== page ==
Science Fair Project Encyclopedia
Wasim Akram (born June 3, 1966 in Lahore Pakistan) was one of the best left arm fast bowlers that the cricketing world has ever seen. An extravagantly talented cricketer, he was, and remains, a controversial character.
At his best, Wasim Akram was the finest fast bowler of his generation. There were few skills of the fast bowlers armory which he did not have at his disposal: in addition to his genuine pace, pin point control of line and length and seam position he had complete control over both outswing and inswing. He is also credited with being the first to master reverse swing, and by the end of his career was producing it almost at will.
With a very deceptive ball-concealing action, Wasim was gifted with a very effective bouncer and an equally impressive yorker. In partnership with Waqar Younis, he terrorised international batsmen in the 1990s. In 1992 frustrated with the great performance against the English batsmen, the English press started accusing them of ball tampering. Akram brought a libel action against the two former cricketers responsible, Allan Lamb and Ian Botham, and won substantial damages. Vindicated, the duo continued to display and improve the art of reverse swinging a cricket ball. The allegations continued to dog both men; a situation that was not helped when Akram's mentor, Imran Khan, later admitted doctoring balls using a bottle top during his career but only in practice matches.
More serious allegations came later in his career. At a 1996 Cricket World Cup , a number of opposing players, alleged that Akram, along with teammates Salim Malik and Ijaz Ahmed had attempted to fix the results of unimportant matches. All three were suspended by an iterim enquiry of the Pakistan Cricket Board, but later exonerated and reinstated. Further match fixing allegations against the Pakistani team arose again in 1999, while Akram was captain, but remained unproven.
He was the natural successor to Imran Khan as Pakistan's leader and captain, but the match-fixing controversies of the 1990s harmed him, blunting his edge and dimming his lustre. Never a true all rounder (he averaged only 23.62 with the bat), he was sometimes accused of being lethergic with the bat. He did silence his critics in October 1996 when he plundered a monumental 257 out of a total of 553 against Zimbabwe at Sheikhupura.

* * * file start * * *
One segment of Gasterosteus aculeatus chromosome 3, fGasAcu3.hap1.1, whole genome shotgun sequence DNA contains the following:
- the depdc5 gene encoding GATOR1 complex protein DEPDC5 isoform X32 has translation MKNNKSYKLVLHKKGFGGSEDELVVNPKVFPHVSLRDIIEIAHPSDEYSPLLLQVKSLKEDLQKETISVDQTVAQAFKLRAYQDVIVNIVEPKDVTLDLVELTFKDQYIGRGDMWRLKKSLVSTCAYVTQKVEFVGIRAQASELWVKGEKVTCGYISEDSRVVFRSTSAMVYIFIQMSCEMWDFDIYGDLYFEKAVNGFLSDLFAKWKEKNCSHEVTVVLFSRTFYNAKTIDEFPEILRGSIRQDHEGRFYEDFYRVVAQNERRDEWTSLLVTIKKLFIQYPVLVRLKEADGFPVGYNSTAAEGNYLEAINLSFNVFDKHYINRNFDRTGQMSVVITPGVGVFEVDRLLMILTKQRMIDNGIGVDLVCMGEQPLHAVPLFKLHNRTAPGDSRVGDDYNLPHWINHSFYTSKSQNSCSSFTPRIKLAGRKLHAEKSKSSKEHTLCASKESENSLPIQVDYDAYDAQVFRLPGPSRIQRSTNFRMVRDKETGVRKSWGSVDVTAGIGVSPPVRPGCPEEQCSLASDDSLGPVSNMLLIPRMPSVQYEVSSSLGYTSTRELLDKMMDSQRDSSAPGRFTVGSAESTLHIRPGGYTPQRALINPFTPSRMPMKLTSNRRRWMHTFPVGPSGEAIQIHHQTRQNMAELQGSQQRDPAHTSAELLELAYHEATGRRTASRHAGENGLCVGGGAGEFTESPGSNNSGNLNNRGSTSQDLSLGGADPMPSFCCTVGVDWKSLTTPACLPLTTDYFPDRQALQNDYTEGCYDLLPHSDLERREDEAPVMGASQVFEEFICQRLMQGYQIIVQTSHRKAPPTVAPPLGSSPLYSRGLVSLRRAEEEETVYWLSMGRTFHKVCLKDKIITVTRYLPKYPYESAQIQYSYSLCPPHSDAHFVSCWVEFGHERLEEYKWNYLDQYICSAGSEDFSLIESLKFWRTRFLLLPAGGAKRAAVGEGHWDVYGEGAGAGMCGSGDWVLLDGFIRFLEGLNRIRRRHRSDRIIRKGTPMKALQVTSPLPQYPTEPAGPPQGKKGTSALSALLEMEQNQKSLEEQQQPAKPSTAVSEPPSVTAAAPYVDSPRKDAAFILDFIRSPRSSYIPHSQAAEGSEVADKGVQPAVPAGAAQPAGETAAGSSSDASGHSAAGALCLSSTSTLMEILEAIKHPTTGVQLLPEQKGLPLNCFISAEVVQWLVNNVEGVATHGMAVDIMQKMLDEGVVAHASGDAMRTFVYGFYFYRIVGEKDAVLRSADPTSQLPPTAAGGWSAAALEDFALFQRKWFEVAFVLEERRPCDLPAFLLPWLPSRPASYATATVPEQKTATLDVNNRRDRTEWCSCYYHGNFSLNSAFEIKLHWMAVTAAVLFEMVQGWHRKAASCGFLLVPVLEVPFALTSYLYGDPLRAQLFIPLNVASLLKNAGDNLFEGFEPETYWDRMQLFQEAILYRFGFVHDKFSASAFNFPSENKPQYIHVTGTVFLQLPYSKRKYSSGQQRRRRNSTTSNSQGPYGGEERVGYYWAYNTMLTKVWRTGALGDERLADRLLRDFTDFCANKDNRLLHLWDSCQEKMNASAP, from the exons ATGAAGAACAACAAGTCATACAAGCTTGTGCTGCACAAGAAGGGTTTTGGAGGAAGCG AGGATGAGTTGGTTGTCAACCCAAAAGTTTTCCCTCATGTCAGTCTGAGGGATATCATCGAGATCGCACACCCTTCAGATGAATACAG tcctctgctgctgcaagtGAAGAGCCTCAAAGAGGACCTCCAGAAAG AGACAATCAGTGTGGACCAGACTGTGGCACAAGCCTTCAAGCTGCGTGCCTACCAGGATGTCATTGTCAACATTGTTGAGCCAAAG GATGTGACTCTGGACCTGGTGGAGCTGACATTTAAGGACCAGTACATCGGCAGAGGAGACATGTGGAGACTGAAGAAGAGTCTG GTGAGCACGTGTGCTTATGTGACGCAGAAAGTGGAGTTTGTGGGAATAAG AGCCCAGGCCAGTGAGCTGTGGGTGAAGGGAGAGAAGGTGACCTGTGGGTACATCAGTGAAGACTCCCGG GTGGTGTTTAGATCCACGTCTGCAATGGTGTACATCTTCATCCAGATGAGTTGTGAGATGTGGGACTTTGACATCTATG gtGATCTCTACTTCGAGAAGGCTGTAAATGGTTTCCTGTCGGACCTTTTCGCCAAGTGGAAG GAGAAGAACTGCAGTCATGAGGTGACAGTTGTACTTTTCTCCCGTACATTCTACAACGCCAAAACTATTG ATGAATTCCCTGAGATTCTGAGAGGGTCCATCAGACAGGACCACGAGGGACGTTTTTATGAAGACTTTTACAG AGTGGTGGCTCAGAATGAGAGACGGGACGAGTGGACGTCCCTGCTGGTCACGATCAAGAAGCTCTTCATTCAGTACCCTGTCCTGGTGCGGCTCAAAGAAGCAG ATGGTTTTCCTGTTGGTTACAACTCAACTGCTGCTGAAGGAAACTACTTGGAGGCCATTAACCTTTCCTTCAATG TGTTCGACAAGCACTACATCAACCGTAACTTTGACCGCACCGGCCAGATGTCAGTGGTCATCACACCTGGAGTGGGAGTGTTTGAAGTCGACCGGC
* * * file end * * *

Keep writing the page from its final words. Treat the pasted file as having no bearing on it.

One Day Success
Wasim was instrumental in Pakistan's famous World Cup victory in 1992 in Australia. He also captained Pakistan with success. The high points of his captaincy were the 1994 victory in the World Series in Australia and in 1999, when Pakistan reached the World Cup final for the second time. The low point being the World Cup 1996 in Pakistan and India,when he had to pull out of the crucial quarter final match against India, due to a shoulder and back injury. Critics again accused him of having done this to make illegal monetary gains.
He was Pakistan's top bowler in the 2003 World Cup taking 19 wickets in 7 matches. After the 2003 World Cup when Pakistan failed to reach the top 8 group, eight players were sacked by the Pakistan Cricket Board including Akram himself, Waqar Younis, Shahid Afridi, Abdul Razzaq, Saqlain Mushtaq, Azhar Mahmood and Inzamam-ul-Haq.
Akram retired in 2003, after a brief spell with Hampshire County Cricket Club in England. Controversies still followed Wasim and he has been recently accused of buying a car and then not paying for it and was sued for having modelled in a Indian Whisky advert, and coaching at the Indian cricket team in the preparations for a home series against Pakistan.
Wasim is married to Huma Mufti, daughter of Mr. Humayaun Mufti. Huma and Wasim have 2 sons from their marriage of 10 years.
In his test career, Akram took 414 wickets (a Pakistani record, and 7th all time), at an excellent average of 23.62, and scored 2898 runs, at an average of 22.64. In one-day internationals Wasim was again a force to be reckoned with, taking a record 502 wickets in 356 appearances, scoring 3717 runs along the way.
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